Can the D.C. special election be done on the cheap?
Sometime in the first half of next year, the city will be electing a new at-large D.C. Council member to replace Kwame Brown, who will become council chairman Jan. 2.
Running a citywide election at full scale -- meaning two weeks of early voting plus running 143 precincts on election day -- will cost upwards of $500,000, according to an estimate from the D.C. Board of Elections and Ethics. That happens to be $500,000 that the BOEE, and the city generally, has not budgeted for. In a fiscal year in which the city is already projected to come in $175 million short on the bottom line, that's a problem.
But is it possible to run a different type of election? One with a shorter early-voting period, maybe, or with some of those 143 polling places consolidated into "voting centers." Or, perhaps, even an election done solely by mail ballot, like in Oregon and much of Washington.
History indicates that turnout for this election will be meager. During the city's last special elections -- in 2007, for a pair of ward council seats -- turnout was about 23 percent in Ward 4 and about 15 percent in Ward 7. The last special election for an at-large seat, held in 1997, saw only 7.5 percent turnout -- a total of 25,701 votes -- allowing then-Republican David Catania to outpoll Democrat Arrington Dixon.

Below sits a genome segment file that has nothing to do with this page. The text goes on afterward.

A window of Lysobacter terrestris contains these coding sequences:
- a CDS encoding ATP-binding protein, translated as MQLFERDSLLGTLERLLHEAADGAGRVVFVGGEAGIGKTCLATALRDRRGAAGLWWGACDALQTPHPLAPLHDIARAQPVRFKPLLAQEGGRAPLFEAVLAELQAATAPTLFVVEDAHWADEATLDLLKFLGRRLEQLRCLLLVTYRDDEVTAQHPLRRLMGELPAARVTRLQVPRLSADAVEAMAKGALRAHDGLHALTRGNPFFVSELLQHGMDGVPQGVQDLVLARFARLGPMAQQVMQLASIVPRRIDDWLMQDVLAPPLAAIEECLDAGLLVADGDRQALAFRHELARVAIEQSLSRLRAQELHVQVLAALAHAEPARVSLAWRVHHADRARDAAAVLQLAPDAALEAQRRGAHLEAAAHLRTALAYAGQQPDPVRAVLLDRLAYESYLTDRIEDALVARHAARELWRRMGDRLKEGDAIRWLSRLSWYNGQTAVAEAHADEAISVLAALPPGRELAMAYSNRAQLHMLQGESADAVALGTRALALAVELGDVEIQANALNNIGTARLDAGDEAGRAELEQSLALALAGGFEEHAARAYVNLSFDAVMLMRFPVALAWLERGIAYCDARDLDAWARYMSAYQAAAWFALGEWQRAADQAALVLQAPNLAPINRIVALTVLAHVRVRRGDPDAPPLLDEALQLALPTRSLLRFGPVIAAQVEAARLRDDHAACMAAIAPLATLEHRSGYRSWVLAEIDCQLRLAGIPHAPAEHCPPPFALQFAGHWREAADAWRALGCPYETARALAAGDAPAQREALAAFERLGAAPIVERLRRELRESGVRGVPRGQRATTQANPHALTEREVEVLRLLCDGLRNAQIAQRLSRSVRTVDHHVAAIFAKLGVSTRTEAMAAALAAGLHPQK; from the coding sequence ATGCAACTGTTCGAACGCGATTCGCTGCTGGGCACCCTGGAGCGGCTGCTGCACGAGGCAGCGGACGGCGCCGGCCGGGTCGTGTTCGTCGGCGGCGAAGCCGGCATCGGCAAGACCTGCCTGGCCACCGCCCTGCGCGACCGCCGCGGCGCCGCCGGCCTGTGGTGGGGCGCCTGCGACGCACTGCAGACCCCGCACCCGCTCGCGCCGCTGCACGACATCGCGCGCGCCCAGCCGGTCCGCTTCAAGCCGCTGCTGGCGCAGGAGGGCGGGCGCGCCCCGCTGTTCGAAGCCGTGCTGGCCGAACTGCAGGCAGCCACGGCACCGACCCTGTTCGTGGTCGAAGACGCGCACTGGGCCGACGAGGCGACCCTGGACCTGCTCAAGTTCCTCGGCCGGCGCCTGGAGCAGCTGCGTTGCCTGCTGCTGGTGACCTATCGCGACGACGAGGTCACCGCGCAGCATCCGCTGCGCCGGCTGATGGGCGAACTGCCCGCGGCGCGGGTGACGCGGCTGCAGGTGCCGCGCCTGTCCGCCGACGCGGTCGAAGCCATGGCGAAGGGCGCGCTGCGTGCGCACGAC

Does it make sense to pay several hundred poll workers to work an election that's likely to see many polling places serve only a handful of voters? Especially when the city is in tough fiscal straits?
The board is "preparing to provide some options to the council, possibilities that we might be able to do to save the taxpayers some money," said BOEE spokeswoman Alysoun McLaughlin -- including the options mentioned above. But any changes, she said, will probably require the council to pass emergency legislation in the coming months.
D.C. Council member Mary Cheh (D-Ward 3), who oversees matters electoral, said she's "hopeful" that money for a full-bore election will be found without much fuss. She raised the possibility last week of using federal grant funds; that's unlikely, however, since federal election grants are supposed to be used for improving elections, not for actually holding elections.
Don't look to Cheh to propose any money-saving shortcuts, calling that "the absolute last, last thing I would do."
"Philosophically, I don't think we can give this short shrift," Cheh said. "People need a full opportunity to vote."
Posted by: SonofNels | November 15, 2010 2:11 PM | Report abuse
Posted by: parkbench | November 15, 2010 2:59 PM | Report abuse